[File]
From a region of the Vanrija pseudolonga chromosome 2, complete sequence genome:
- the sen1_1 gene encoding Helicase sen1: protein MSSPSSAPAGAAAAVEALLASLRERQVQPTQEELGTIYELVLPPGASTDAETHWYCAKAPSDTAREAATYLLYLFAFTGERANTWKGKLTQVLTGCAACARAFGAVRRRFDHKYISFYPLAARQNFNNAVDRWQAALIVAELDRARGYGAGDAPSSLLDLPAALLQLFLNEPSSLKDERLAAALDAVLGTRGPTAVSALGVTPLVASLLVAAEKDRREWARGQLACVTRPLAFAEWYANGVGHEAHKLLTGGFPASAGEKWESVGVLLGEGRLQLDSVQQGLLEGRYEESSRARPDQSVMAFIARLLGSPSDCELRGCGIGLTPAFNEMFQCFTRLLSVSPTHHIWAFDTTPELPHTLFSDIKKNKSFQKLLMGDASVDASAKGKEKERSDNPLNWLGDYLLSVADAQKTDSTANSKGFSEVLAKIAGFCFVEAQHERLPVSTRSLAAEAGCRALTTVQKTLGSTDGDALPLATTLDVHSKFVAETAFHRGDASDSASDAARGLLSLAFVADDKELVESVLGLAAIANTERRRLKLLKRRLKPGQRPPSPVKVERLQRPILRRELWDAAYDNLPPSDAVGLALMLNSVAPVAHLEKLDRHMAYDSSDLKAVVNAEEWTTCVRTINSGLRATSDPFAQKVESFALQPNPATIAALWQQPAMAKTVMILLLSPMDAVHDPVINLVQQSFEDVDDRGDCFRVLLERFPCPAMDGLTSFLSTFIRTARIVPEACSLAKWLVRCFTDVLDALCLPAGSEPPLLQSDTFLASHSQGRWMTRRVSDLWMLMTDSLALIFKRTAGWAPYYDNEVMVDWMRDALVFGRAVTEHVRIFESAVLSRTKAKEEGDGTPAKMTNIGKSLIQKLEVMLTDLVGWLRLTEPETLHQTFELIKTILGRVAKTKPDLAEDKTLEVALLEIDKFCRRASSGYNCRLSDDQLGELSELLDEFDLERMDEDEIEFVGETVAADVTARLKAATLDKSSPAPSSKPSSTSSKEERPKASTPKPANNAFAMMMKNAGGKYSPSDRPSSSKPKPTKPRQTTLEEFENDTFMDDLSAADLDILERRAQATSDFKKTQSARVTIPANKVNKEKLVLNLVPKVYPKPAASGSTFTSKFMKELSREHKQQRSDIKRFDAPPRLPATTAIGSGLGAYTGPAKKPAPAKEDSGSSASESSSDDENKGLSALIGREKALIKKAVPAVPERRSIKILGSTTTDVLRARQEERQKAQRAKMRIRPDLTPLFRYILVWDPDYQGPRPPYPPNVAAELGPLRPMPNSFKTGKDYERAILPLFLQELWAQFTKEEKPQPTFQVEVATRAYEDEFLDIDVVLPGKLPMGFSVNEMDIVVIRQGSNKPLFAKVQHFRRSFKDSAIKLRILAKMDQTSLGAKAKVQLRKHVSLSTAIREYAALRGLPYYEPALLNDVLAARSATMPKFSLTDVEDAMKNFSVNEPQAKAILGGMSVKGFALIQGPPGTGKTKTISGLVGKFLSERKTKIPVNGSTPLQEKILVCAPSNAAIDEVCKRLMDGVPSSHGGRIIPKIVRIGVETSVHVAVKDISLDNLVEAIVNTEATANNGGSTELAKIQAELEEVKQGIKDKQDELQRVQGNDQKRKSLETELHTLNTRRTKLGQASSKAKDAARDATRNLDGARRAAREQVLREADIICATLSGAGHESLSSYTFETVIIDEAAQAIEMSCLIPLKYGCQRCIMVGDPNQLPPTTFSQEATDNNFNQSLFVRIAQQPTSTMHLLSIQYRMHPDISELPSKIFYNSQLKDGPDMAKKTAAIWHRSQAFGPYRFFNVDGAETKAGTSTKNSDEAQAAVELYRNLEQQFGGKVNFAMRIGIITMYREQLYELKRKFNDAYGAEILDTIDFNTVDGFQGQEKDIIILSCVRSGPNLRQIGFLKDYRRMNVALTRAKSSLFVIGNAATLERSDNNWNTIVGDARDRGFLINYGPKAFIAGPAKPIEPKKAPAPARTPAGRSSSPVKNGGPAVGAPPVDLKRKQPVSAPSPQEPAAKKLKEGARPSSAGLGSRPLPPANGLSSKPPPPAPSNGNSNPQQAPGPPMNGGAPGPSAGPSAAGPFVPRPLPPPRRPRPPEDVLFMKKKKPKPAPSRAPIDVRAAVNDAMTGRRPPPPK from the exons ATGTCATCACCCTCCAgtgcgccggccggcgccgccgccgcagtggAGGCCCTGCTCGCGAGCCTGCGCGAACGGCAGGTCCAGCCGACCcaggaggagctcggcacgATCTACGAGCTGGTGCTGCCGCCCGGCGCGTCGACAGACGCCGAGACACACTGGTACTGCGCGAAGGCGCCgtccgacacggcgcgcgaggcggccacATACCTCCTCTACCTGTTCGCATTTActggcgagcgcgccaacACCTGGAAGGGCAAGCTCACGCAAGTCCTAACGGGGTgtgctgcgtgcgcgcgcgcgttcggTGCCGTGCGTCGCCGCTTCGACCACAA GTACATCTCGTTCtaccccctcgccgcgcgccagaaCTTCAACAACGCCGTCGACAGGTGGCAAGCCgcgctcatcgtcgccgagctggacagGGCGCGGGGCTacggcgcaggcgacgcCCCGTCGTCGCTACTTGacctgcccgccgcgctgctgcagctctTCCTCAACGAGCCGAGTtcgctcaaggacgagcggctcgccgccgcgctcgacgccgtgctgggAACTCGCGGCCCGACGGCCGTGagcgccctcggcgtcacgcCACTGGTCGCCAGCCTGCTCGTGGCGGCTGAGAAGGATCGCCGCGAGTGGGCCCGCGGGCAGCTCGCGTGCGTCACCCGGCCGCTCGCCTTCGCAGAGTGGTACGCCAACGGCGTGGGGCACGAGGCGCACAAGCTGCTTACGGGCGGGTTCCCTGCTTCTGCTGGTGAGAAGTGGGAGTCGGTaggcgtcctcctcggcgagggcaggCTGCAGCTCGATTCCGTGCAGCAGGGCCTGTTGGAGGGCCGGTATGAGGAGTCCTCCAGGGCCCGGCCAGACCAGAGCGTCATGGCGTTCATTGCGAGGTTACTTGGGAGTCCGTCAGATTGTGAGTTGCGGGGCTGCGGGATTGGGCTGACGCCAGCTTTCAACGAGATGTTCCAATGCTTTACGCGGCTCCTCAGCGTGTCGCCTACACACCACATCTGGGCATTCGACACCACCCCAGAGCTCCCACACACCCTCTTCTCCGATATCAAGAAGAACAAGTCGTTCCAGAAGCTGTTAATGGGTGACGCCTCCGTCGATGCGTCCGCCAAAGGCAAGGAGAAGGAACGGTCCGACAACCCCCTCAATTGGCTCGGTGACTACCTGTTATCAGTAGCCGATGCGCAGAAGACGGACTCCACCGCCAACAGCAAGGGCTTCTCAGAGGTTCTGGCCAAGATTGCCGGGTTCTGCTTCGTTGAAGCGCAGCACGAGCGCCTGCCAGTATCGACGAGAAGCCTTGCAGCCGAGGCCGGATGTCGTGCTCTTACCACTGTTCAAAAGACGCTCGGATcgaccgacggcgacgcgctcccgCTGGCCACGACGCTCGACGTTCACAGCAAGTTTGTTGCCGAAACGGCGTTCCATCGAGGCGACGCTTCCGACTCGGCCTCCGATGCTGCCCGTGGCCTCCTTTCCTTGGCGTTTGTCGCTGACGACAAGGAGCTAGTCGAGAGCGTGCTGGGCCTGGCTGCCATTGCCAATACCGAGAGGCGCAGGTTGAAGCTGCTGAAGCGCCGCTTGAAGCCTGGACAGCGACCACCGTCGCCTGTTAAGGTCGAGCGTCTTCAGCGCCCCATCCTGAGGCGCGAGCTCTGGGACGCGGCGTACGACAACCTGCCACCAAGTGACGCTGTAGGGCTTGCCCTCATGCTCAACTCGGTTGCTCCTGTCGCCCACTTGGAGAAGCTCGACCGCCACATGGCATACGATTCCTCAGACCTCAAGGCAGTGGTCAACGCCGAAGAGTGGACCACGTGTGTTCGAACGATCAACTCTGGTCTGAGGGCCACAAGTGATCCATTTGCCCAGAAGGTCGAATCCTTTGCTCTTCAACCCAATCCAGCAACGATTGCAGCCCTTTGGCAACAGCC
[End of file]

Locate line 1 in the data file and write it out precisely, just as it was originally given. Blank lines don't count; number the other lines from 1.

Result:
From a region of the Vanrija pseudolonga chromosome 2, complete sequence genome: